The most frequently used word in the Bible that is translated as “God” is YHVH.  Since it is made up of only vowels, it cannot be pronounced.  It is the sound of your breathing. YHVH should be translated as “Is-Was-Will Be.”  It combines in four letters the present, past and future tenses of the verb “to be.”  When the Bible is studied in Hebrew, YHVH is read as Hashem. When the Bible is read aloud in synagogue, the reader sees the word YHVH and reads it as another word, the word for Lord Adonai.

Everyplace in this book that you see the word “God,” read it as Hashem

The divine response to Moses asking for God’s name is Ehyeh Asher Ehyeh, “I Will Be as I Will Be.”  God’s name is no thing, not a noun.  It is a verb that actively points to a future open to all possibilities.

Getting rid of the popular image of God is the essence of biblical consciousness.  In the Bible, Abraham is called the first Hebrew, which means “one who crosses over.”  He crossed over from popular images of God of his times shaped from clay to an imageless God that permeates all of reality and beyond.    As a prelude to the biblical story of Abraham beginning his journey away from his father’s world of idolatry, the oral tradition tells that Abraham was minding his father’s idol shop when he took a stick and shattered the merchandise to bits. He left only the largest idol untouched, placing the stick in its hand. When his father returned, his shock at seeing the scene of devastation grew into fury as he demanded an explanation from his son. Abraham explained how the largest idol had broken all the other idols.

Use your camera as a tool to shatter the popular conceptual idol in the sky called “God” by focusing on Hamakom.   Focus your lens on whatever place you find yourself.


You can discover unprecedented creative opportunities for linking biblical texts with the spiritual in your everyday life through digital photography, a narrative blog form, and the Internet’s social media.

The Torah Tweets blog begins with a series of quotations from the Bible, contemporary thinkers, and popular literature that establish down-to-earth spiritually as the major theme of Judaism.  Weaving through Bible Blog your Life, you will find this theme inviting you to discover spirituality as it flows down into your life.

“For the Lord thy God walketh in the midst of thy camp.” (Deuteronomy 23:15)

“Judaism does not direct its gaze upward but downward … does not aspire to a heavenly transcendence, nor does it seek to soar upon the wings of some abstract, mysterious spirituality. It fixes its gaze upon concrete, empirical reality permeating every nook and cranny of life. The marketplace, the factory, the street, the house, the mall, the banquet hall, all constitute the backdrop of religious life.” (R. Joseph B. Soloveitchik)

“It is not enough for the Jew to rest content with his own spiritual ascent, the elevation of his soul in closeness to G-d, he must strive to draw spirituality down into the world and into every part of it – the world of his work and his social life – until not only do they not distract him from his pursuit of G-d, but they become a full part of it.” (R. Menachem M. Schneerson)

“The first message that Moses chose to teach the Jewish people as they were about to enter the Land of Israel was to fuse heaven to earth, to enable the mundane to rise up and touch the Divine, the spiritual to vitalize the physical, not only as individuals but as an entire nation.” (R. Abraham Y. Kook)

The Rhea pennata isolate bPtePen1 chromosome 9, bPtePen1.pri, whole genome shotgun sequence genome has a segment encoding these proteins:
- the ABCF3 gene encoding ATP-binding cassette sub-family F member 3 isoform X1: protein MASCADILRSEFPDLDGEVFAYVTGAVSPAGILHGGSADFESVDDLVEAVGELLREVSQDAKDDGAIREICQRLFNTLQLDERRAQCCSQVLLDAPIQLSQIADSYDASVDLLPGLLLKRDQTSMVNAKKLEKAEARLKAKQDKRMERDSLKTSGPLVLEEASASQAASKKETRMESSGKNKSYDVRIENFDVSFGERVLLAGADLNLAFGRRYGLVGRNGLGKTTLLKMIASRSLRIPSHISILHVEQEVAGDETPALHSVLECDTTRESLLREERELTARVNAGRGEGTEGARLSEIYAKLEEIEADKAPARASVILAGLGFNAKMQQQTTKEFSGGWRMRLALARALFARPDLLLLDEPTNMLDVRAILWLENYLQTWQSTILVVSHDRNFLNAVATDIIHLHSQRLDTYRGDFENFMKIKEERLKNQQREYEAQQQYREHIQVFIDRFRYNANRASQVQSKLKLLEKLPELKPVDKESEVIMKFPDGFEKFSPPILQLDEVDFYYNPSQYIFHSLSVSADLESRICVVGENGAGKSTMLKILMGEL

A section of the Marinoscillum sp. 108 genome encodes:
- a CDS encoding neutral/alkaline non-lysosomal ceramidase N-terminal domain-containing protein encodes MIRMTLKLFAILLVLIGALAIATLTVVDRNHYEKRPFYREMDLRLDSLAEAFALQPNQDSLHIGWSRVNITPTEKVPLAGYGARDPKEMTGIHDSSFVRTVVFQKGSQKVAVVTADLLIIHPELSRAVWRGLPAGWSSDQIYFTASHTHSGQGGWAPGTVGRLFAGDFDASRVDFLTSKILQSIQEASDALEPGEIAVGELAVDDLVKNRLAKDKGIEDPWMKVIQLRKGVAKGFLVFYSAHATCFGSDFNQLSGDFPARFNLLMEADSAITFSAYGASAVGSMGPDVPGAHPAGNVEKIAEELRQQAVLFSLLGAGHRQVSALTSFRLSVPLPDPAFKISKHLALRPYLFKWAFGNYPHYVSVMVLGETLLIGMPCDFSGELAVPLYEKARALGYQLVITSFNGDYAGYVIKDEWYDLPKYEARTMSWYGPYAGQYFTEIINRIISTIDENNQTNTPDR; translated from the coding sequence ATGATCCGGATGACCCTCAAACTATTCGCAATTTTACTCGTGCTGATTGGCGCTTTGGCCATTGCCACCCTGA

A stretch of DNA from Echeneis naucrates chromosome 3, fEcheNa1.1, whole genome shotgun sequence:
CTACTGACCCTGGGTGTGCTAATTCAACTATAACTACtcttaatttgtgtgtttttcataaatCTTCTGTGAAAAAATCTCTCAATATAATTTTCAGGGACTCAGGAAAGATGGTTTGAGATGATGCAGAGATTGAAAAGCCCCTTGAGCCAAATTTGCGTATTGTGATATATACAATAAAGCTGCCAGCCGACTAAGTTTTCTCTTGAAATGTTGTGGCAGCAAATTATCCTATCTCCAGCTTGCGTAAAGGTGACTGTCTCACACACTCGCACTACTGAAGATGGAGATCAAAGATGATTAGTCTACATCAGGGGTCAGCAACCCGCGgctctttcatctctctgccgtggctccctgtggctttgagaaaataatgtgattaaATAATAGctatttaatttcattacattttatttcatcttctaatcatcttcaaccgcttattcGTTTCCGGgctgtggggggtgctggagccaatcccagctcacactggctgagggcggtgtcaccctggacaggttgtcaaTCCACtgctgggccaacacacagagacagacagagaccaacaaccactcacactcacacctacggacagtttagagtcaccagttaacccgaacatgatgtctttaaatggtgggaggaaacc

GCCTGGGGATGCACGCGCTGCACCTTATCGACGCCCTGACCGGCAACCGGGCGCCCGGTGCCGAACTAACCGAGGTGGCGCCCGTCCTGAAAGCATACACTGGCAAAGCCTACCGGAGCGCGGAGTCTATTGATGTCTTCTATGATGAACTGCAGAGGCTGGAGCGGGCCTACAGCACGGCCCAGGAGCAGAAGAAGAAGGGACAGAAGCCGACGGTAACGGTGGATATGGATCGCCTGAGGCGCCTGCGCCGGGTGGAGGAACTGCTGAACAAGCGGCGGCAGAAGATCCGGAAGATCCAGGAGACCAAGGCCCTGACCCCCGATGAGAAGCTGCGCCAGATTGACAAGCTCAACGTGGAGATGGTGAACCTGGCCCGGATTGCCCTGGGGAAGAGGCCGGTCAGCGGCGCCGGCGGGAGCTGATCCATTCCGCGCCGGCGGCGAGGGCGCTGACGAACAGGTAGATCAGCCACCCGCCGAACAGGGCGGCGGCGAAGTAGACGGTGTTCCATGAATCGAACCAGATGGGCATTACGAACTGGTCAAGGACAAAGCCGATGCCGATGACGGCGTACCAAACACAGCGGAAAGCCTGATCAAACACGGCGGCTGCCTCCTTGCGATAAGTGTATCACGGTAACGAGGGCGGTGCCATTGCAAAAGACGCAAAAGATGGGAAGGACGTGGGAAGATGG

“If there is a religious agency in our lives, it has to appear in the manner of our times. Not from on high, but a revelation that hides itself in our culture, it will be ground-level, on the street, it’ll be coming down the avenue in the traffic, hard to tell apart from anything else.” (E. L. Doctorow)


This book teaches you how to make an invisible God become visible through your creative lens.  It draws on the ancient wisdom of kabbalah to help you recognize that you have been looking at God all the time and often missed the action.  It helps you develop conceptual and practical tools for photographing God as divine light reflected from every facet of your life.

Just as a prism breaks up white light into the colors of the spectrum, kabbalah reveals a spectrum of divine light based upon the biblical passage:

“Yours God are the compassion, the strength, the beauty, the success, the splendor, and the [foundation] of everything in heaven and on earth” (Chronicles 1:29).

Learn that photographing God is to creatively photograph these six divine attributes revealed to you in all aspects of your life.  Focus your lens on acts of compassion, strength, beauty, success, and splendor that you encounter every day and everywhere.  Shift your focus to see ordinary events as being extraordinary, incredible, and amazing.  Take nothing for granted.  To be spiritual is to be continuously amazed.

You can better understand and appreciate the range of meanings within each of these six divine attributes by seeing them expressed in the lives of biblical personalities: Compassion (Abraham and Ruth), Strength (Isaac and Sarah), Beauty (Jacob and Rebecca), Success (Moses and Miriam), Splendor (Aaron and Deborah), and Foundation (Joseph and Tamar).  Imagine walking with your camera millennia ago photographing key events in the lives of these people.  Then take your camera and photograph actions that you observe in the lives of family, friends, and others you encounter that parallel events in the lives of Abraham, Ruth, Isaac, Sarah, Jacob, Rebecca, Moses, Miriam, Aaron, Deborah, Joseph, and Tamar.


See the spectrum of divine light in your creative process.  Develop skills for identifying the colors of the divine spectrum revealed in your surroundings by first seeing them in yourself.   The “Tree of Life” kabbalistic model will help you get in touch with your creative experiences as you photograph God in the flow of your life.   Looking inward at the dynamic flow of divine light as your intentions, creative thoughts, and emotions are actualized will help you appreciate your outward search for meaningful images to photograph.